Dineh Tah Navajo Dancers, Colonel Tappan, and the Navajo Treaty’s 155th Commemoration


When:  Thursday, May 18, 6:30 - 8:30 p.m.

Where:  Crowell Chapel, Rosedale Ave. | Manchester

Info: manchesterpl.org

An important part of US history is coming to a local source when the Dineh Tah’ Navajo Dancers are visiting Manchester later this month from the Navajo Nation for the 155th commemoration of the Navajo Treaty.

The dancers will be acknowledging the life and legacy of Colonel Tappan and the key role he played in negotiating the 1868 Navajo Treaty.  This settlement established the right of return for the Diné (the Navajos) to their ancestral homelands, the only treaty to do so.  

The agreement was signed by two Indian Peace Commissioners, Colonel Samuel F. Tappan of Manchester (1831-1913) and General William Tecumseh Sherman (1820-1891).  On June 1, 1868, twelve headmen of the Navajo Tribe, plus an additional council of 17, made their “X” marks as acceptance of a treaty with the U.S. Government.  This allowed them to return to their ancestral lands after a devastating upheaval—the grueling Long Walk to a desolate land hundreds of miles away where they were imprisoned for four years.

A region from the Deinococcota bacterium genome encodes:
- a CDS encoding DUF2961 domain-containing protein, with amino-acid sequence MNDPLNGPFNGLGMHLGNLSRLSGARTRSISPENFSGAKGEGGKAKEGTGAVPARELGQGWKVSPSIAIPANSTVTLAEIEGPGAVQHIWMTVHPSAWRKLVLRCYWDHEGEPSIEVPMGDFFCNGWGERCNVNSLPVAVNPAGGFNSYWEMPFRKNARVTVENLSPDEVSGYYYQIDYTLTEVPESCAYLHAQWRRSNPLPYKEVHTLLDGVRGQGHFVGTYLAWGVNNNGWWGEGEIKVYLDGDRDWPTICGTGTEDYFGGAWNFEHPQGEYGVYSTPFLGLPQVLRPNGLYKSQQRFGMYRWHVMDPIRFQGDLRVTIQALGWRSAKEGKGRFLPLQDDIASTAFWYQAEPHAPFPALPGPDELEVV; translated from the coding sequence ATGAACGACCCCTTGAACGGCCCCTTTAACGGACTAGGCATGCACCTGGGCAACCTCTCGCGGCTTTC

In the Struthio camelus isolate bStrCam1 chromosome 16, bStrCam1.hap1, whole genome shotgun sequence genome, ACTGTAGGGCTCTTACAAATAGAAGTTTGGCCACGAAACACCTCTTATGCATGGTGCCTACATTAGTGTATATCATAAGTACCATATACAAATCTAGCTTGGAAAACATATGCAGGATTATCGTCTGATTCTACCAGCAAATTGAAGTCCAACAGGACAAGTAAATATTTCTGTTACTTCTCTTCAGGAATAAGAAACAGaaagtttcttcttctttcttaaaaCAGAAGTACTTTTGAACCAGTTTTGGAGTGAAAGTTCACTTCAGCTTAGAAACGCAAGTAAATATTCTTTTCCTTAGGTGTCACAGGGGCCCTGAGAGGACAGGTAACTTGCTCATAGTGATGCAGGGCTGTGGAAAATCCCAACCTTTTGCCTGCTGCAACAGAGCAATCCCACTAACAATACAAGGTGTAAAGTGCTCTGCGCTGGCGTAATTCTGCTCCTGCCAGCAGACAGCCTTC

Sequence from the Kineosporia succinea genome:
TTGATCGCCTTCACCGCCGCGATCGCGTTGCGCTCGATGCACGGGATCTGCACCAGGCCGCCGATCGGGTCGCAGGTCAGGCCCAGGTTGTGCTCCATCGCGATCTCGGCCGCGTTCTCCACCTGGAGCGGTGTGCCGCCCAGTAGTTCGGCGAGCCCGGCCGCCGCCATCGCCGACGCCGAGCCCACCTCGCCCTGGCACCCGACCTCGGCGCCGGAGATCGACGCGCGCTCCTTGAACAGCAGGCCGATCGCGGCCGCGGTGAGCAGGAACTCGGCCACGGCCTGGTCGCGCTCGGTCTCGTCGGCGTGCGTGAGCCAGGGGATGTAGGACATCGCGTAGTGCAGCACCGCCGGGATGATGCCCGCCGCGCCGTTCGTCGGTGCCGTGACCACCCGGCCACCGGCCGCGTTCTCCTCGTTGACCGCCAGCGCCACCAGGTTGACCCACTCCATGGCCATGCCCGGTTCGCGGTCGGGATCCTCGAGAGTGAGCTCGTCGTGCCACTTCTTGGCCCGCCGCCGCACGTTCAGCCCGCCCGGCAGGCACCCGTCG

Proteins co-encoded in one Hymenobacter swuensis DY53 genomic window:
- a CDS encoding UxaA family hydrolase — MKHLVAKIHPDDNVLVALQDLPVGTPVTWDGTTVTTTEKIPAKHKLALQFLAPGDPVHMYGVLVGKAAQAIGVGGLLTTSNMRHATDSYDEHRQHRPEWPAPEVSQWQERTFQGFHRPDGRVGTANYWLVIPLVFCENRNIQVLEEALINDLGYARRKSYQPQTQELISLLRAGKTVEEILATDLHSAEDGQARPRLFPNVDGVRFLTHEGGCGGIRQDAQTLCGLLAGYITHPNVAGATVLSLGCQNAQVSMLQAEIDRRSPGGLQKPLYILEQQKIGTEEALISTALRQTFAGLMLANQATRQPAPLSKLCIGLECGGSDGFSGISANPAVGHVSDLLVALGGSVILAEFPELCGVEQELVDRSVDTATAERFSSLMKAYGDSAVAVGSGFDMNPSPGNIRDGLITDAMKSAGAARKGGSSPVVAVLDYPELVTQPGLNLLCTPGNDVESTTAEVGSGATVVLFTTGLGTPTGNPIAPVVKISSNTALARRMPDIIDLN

It was the treaty, the “Naal Tsoos Sani,” that relieved them of their suffering.  Because of its significance, it is revered by the Navajos, giving them a new beginning, and establishing them as a sovereign nation.  Treaty Day, June 1, is celebrated every year by the Navajo Nation. Its meaning for them is not unlike our 4th of July.

In 2018, one of Col. Tappan’s descendants, Kitty Weaver found the third missing copy in her home in Manchester.  It’s now known as the “Tappan Copy,” and Weaver traveled to return it to the Navajo Nation, where it is housed today in the people’s Museum at Window Rock Arizona.

The Dineh Tah’ Navajo Dancers will be blessing Samuel F. Tappan’s house, which still stands in town, the morning of Thursday, May 18, with a public program to follow that evening at Crowell Chapel.

As performing ambassadors to the Great Navajo Nation, the Dineh Tah’ Navajo Dancers, under the direction of Shawn Price, are a group of young, talented, and disciplined individuals.  It is the first visit for the Navajos to Manchester.  The dancers have received many accolades for sharing their cultural programs across the country.  Their unique program offers the finest in traditional and semi-contemporary performances.  They have performed at many distinguished events and premiere venues throughout the country. 

navajo, western united states, navajo history, treaty of bosque redondo, shawn price, kitty weaver, samuel f. tappan, william tecumseh sherman, crowell chapel, u.s. government